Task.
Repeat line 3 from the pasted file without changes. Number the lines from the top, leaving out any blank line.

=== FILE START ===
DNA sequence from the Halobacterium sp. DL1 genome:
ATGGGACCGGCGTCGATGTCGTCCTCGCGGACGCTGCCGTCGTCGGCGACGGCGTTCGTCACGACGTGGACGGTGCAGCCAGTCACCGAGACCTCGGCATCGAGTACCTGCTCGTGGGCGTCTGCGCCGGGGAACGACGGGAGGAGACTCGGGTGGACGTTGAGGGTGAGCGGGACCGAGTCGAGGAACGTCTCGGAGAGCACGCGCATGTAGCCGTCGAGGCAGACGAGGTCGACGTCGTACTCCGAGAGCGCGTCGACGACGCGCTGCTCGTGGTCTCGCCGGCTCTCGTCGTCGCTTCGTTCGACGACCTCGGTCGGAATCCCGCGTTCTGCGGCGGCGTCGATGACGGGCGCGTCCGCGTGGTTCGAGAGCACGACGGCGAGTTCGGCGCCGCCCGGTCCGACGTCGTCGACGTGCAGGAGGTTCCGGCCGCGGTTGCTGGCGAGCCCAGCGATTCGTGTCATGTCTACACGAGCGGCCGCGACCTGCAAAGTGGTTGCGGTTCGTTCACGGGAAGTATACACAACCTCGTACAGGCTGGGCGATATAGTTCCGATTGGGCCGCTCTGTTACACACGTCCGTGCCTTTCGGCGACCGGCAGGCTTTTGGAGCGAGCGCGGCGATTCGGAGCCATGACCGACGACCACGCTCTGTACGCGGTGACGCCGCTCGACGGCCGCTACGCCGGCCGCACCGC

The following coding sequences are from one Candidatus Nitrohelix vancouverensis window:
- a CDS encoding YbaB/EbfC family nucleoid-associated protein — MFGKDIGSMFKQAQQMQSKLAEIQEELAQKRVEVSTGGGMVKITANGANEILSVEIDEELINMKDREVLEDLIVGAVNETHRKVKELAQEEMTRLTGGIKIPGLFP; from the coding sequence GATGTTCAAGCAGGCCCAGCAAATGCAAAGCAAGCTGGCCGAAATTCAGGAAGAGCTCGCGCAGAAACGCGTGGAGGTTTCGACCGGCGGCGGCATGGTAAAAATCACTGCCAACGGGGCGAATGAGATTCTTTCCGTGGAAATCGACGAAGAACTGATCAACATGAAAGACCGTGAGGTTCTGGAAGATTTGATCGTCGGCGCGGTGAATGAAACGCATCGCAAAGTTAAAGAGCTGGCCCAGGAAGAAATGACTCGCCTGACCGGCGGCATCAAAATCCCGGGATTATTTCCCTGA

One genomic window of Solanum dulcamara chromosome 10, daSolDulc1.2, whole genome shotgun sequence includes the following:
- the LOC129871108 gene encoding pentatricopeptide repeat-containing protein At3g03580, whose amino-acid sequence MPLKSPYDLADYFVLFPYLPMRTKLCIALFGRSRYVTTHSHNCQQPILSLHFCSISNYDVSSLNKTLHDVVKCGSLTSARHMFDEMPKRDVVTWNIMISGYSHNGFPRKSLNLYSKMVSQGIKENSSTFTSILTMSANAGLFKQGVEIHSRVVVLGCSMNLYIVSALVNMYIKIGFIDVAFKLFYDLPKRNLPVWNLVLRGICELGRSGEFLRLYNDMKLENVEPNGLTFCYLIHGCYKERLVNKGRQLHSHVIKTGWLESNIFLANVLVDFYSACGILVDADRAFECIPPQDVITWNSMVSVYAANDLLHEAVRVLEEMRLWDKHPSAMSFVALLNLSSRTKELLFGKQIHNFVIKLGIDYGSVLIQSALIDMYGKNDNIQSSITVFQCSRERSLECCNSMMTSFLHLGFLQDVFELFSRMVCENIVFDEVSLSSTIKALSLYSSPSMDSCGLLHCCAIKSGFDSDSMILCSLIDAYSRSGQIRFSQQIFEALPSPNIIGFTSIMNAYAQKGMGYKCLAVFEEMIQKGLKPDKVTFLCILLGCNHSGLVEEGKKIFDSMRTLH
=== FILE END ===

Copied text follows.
The following coding sequences are from one Candidatus Nitrohelix vancouverensis window: